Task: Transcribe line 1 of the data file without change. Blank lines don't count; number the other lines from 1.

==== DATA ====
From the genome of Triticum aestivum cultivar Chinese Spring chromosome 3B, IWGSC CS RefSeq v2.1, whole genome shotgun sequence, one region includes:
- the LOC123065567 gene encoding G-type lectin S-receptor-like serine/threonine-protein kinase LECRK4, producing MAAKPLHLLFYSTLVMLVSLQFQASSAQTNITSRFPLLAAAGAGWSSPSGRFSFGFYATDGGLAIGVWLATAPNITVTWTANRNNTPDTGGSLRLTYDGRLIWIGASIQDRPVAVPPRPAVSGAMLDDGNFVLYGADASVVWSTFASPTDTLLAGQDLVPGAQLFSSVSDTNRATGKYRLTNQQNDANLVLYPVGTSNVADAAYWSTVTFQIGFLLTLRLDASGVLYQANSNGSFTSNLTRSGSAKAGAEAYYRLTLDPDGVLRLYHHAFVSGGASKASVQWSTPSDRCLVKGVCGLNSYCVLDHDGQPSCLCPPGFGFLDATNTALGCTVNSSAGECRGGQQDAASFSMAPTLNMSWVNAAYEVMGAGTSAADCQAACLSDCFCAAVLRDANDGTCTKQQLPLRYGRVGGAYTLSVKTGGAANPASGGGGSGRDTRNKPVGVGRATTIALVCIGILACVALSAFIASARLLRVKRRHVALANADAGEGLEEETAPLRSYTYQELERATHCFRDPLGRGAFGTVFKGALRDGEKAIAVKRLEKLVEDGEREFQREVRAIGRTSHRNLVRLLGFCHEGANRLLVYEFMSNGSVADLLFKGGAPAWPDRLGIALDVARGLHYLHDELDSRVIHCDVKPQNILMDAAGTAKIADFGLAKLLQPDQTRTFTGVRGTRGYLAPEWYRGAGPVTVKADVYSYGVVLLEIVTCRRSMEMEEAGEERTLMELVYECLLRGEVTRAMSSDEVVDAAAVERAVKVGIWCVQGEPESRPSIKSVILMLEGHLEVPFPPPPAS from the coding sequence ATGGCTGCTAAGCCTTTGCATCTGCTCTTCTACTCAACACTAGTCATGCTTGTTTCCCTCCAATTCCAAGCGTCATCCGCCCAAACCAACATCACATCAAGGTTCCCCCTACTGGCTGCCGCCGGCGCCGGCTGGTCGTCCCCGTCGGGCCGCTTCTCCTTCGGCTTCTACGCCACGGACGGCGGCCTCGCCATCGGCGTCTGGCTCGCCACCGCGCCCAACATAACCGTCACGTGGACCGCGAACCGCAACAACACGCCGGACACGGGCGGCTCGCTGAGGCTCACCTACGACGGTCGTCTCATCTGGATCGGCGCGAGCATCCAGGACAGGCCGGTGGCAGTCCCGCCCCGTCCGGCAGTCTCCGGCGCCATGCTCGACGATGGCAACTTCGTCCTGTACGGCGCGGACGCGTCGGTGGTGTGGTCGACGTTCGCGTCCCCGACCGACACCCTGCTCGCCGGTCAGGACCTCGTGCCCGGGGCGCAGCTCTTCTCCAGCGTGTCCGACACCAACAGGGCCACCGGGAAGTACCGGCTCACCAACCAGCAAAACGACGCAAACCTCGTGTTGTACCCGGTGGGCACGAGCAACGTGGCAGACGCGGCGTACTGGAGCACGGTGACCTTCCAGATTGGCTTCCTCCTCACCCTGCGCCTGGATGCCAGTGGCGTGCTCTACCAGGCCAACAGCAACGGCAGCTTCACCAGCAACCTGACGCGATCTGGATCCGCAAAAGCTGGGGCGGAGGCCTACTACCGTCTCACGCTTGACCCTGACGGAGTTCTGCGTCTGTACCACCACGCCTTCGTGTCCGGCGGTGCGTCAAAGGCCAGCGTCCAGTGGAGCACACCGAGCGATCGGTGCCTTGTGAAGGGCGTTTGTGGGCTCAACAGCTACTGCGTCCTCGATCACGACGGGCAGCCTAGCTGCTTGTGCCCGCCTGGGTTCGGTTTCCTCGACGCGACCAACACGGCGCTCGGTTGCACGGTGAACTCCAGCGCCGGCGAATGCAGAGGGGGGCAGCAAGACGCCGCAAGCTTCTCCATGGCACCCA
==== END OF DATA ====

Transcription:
From the genome of Triticum aestivum cultivar Chinese Spring chromosome 3B, IWGSC CS RefSeq v2.1, whole genome shotgun sequence, one region includes: